First Chicago Corp., parent of the troubled First National Bank of Chicago, announced today that Chase Manhattan Corp. Executive Vice President Barry F. Sulliavan will become chairman on July 28.

First Chicago, saddled with the highest percentage of bad loans of the nation's major money center banks, also said it had "reached an understanding with the comptroller of the currency" to hire a management consulting firm to study the banks operations and carry out reforms based on the firm's suggestions.

Although First Chicago is not in financial danger, as was First Pennsylvania Corp. before it was bailed out by other banks and the federal government several months ago, the bank's earnings have been sliding and its executive ranks have been riddled, in large part because of the abrasive five-year tenure of the bank's former chairman A. Robert Abboud.

Abboud was forced out as chairman of the nation's ninth-biggest bank in April after a policy dispute with his newly appointed president triggered a board re-examination of Abboud's performance.

Abboud stayed on as chairman until a successor was found. The president, Harvey Kapnick, was fired immediately.

Ben W. Heineman, who effectively has run First Chicago since April as chairman of its executive committee, said today that a consulting firm, A. T. Kearney, also will study the management of the bank and recommend change in structure and personnel as well.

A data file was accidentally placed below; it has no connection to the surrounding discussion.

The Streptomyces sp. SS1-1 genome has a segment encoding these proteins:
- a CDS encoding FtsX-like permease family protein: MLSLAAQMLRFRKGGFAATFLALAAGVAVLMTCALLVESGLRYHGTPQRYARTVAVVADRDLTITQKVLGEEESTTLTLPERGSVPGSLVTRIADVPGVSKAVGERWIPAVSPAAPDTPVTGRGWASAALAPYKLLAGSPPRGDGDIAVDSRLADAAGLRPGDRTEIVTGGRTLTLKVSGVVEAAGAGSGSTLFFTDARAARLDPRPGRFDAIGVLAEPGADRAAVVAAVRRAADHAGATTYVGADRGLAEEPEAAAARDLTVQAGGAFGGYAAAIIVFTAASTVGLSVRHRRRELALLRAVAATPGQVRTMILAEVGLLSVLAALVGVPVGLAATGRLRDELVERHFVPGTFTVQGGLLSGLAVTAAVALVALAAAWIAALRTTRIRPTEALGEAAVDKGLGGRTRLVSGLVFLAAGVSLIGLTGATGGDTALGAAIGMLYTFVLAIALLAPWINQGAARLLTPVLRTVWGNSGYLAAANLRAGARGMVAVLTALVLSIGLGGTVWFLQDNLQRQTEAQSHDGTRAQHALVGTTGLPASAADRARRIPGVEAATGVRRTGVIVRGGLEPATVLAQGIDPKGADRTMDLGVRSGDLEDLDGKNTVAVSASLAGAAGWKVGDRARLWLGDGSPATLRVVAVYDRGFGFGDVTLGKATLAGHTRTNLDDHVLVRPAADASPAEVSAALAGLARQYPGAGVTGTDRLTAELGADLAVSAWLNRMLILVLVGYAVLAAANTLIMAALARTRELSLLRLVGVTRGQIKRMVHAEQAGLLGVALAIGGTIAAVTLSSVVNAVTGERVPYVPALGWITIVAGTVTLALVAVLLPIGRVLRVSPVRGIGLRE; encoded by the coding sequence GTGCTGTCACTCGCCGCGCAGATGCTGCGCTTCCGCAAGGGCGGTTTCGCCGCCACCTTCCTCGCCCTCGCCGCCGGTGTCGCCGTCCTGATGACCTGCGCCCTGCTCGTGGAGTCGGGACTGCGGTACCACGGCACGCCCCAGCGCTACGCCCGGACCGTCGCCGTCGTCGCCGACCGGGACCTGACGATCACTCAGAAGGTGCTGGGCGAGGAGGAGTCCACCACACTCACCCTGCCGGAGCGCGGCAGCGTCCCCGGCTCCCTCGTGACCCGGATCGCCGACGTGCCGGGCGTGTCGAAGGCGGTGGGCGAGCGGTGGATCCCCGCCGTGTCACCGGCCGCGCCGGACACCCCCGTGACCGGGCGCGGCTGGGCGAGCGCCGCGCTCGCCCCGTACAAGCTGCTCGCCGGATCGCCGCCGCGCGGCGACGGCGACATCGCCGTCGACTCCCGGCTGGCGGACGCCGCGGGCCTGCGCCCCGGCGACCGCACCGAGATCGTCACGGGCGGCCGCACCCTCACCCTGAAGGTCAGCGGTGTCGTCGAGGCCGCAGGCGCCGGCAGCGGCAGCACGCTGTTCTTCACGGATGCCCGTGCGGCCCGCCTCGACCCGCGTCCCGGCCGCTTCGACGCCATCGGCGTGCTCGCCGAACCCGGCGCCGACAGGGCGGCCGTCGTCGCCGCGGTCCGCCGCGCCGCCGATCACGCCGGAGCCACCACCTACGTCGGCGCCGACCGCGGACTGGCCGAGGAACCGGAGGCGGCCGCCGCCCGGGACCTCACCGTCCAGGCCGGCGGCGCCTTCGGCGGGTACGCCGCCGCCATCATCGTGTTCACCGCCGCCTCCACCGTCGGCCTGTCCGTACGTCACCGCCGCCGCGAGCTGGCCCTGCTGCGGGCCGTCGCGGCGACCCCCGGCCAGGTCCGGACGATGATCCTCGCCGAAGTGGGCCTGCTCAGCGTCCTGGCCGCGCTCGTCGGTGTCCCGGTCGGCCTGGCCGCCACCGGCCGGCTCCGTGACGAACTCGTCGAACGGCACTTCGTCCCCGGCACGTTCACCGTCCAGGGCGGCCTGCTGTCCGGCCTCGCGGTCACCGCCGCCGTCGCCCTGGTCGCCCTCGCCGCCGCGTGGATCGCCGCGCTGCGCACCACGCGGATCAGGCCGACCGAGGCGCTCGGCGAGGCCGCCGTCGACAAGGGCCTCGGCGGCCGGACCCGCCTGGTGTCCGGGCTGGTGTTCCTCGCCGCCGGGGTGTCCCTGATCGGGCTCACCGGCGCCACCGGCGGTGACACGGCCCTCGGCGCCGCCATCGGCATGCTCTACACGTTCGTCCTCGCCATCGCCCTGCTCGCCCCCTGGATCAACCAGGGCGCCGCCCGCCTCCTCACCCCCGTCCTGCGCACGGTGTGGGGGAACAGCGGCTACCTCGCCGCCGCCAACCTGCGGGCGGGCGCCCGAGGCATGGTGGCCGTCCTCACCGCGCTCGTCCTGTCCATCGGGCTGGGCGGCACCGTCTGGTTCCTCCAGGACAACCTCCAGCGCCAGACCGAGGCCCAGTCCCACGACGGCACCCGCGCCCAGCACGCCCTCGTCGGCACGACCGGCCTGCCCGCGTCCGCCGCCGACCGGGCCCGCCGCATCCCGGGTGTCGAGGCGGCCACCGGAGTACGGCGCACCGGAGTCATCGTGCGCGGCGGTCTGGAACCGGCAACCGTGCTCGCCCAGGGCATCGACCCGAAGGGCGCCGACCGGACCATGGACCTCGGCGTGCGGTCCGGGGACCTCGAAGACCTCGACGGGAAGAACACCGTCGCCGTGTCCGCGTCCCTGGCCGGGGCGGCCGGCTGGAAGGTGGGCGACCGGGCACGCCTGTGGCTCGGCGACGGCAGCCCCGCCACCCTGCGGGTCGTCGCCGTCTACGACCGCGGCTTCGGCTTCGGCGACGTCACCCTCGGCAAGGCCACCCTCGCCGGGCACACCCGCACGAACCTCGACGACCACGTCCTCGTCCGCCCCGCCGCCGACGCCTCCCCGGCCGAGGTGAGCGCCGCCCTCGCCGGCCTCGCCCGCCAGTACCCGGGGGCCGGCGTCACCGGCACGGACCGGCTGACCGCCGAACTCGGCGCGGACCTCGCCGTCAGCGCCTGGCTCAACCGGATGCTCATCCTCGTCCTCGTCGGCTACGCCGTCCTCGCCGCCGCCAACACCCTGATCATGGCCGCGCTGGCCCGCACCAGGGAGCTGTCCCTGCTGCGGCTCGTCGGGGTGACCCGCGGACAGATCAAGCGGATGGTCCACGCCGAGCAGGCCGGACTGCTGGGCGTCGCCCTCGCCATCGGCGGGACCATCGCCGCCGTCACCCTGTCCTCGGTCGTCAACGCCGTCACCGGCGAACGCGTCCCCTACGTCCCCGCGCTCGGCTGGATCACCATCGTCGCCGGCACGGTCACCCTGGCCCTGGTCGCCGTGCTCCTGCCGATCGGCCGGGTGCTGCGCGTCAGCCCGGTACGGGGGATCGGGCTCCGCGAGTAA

Sullivan, 49, has been with Chase for 23 years and has been a member of its seven-person management committee since 1974. Since 1978 he has been responsible for Chase's corporate and international banking, as well as merchant banking and information services.

He will inherit a big (deposits of $21.1 billion at the end of 1979) but dispirited institution which has spent most of the five years Abboud headed it trying to rid itself of loan problems that began in the late 1960s and early 1970s during the tenure of Gaylord Freeman, Abboud's predecessor who hand-picked Abboud for the job.

Although Abboud succeeded in halving the percentage of "nonperforming loans" in First Chicago's portfolio, he did so in a way that not only drove out many of the bank's brightest officers, but also alienated some of the bank's best customers

"There are very serious, deep-seated problems at that bank," said one big bank official who knows First Chicago well. "Sullivan faces one of the meanest jobs in banking."

The consulting firm will focus on a number of areas at First Chicago, including the bank's management of funds, the adequacy of its capital, its loan exposure in foreign countries (called country risk), its commercial lending practices and its foreign exchange operations.

What worries bank analysts and regulators about First Chicago is the high level of bad loans (called nonaccruing assets) on its books.

A Salomon Brothers study said that at the end of 1979 nearly 3 percent of First Chicago's loans were not producing. "That's as big as Bankers Trust and Chemical (two New York banks) combined and neither of them are roses," said a well-placed banking source.

As the recession begins to take hold, banks are bracing for a significant increase in the number of loans on their books which will go sour -- at least temporarily.Because First already has so many bad loans -- a chunk of them real estate loans -- some analysts fear the bank's situation could get markedly worse before it gets better.